Most explicitly in The True and Only Heaven, Lasch developed a critique of social change among the middle classes in the U.S., explaining and seeking to counteract the fall of elements of "populism." He sought to rehabilitate this populist or producerist alternative tradition:
"The tradition I am talking about ... tends to be skeptical of programs for the wholesale redemption of society... It is very radically democratic and in that sense it clearly belongs on the Left. But on the other hand it has a good deal more respect for tradition than is common on the Left, and for religion too.
and said that
"...any movement that offers any real hope for the future will have to find much of its moral inspiration in the plebeian radicalism of the past and more generally in the indictment of progress, large-scale production and bureaucracy that was drawn up by a long line of moralists whose perceptions were shaped by the producers' view of the world"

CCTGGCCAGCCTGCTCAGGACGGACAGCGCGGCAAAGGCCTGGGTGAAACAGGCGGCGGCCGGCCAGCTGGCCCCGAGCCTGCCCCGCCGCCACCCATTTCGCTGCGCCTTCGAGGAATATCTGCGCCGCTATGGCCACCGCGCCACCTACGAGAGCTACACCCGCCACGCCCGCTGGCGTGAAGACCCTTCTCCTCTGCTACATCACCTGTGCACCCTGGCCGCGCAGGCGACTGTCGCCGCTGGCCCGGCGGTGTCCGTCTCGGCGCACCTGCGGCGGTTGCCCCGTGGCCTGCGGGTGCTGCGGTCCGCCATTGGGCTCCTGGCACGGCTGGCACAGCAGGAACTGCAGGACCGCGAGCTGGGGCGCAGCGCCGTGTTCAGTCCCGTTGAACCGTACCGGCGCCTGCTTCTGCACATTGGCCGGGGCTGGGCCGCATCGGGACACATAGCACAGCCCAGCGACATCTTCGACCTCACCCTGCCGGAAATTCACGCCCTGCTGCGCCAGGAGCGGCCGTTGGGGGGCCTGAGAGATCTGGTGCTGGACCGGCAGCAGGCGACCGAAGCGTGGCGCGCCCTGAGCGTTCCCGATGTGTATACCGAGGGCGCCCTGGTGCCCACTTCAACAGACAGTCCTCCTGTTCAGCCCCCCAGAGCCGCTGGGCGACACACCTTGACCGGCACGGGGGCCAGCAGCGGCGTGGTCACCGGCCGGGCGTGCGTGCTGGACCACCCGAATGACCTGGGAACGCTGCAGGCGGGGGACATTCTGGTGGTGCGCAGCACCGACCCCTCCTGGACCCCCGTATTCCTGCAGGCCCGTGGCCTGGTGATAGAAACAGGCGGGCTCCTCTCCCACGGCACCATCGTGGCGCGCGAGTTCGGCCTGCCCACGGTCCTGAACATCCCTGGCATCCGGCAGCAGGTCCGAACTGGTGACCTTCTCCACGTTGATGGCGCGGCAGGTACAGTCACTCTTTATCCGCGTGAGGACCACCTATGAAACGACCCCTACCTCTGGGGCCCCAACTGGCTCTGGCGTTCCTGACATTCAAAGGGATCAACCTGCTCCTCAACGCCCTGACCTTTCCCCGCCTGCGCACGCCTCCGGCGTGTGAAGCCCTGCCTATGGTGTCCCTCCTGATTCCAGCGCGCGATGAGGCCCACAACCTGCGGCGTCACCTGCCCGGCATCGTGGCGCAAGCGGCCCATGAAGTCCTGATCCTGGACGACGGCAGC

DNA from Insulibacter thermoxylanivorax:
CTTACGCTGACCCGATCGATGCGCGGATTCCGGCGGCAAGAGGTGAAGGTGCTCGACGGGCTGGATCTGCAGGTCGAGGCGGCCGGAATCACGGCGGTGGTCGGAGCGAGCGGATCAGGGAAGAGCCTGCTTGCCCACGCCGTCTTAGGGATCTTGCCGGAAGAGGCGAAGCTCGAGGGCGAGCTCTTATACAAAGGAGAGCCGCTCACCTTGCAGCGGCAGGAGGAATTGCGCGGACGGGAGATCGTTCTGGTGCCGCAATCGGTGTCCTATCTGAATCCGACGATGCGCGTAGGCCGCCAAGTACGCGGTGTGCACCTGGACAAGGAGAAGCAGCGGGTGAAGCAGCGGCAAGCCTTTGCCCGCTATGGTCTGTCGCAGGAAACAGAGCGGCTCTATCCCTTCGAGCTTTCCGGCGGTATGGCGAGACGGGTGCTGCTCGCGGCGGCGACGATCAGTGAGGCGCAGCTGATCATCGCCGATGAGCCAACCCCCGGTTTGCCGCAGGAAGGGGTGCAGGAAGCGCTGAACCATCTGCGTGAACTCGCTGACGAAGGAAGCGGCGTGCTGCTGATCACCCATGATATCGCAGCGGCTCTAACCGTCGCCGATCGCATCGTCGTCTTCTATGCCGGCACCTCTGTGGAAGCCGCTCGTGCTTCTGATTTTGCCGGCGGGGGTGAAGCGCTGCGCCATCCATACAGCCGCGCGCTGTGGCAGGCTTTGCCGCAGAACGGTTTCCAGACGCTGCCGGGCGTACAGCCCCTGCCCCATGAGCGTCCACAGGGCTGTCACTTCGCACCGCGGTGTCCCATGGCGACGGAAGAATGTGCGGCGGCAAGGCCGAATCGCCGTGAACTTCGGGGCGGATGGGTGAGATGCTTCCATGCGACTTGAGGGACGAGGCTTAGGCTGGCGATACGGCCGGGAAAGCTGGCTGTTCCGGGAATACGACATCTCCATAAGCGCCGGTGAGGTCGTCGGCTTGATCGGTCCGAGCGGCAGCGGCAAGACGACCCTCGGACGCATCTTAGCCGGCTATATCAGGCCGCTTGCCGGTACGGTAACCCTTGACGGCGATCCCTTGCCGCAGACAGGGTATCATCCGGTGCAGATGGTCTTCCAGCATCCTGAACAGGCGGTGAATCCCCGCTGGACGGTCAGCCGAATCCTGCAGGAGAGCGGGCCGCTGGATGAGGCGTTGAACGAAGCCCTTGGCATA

By the 1980s, Lasch had poured scorn on the whole spectrum of contemporary mainstream American political thought, angering liberals with attacks on progressivism and feminism, and arousing distrust among conservative intellectuals who recognized (as was not always obvious, given his scathing critiques of liberals) that he thought even less of them. Liberal journalist Susan Faludi dubbed him explicitly anti-feminist for his criticism of the abortion rights movement and opposition to divorce.  But Lasch viewed Ronald Reagan's conservatism as the antithesis of tradition and moral responsibility. Lasch was not generally sympathetic to the cause of what was then known as the New Right, particularly those elements of classical liberalism (or libertarianism, in modern parlance) most evident in its platform; he detested the encroachment of the capitalist marketplace into all aspects of American life. Lasch rejected the dominant political constellation that emerged in the wake of the New Deal in which economic centralization and social tolerance formed the foundations of American liberal ideals, while also rebuking the diametrically-opposed synthetic conservative ideology fashioned by William F. Buckley, Jr. and Russell Kirk in the years following World War II. Lasch also was surprisingly critical and at times dismissive toward his closest contemporary kin in social philosophy, communitarianism as elaborated by Amitai Etzioni. Only populism satisfied Lasch's criteria of economic justice (not necessarily equality, but minimizing class-based difference), participatory democracy, strong social cohesion and moral rigor; yet populism had made major mistakes during the New Deal and increasingly been co-opted by its enemies and ignored by its friends. For instance, he praised the early work and thought of Martin Luther King as exemplary of American populism; yet in Lasch's view, King fell short of this radical vision by embracing in the last few years of his life an essentially bureaucratic solution to ongoing racial stratification.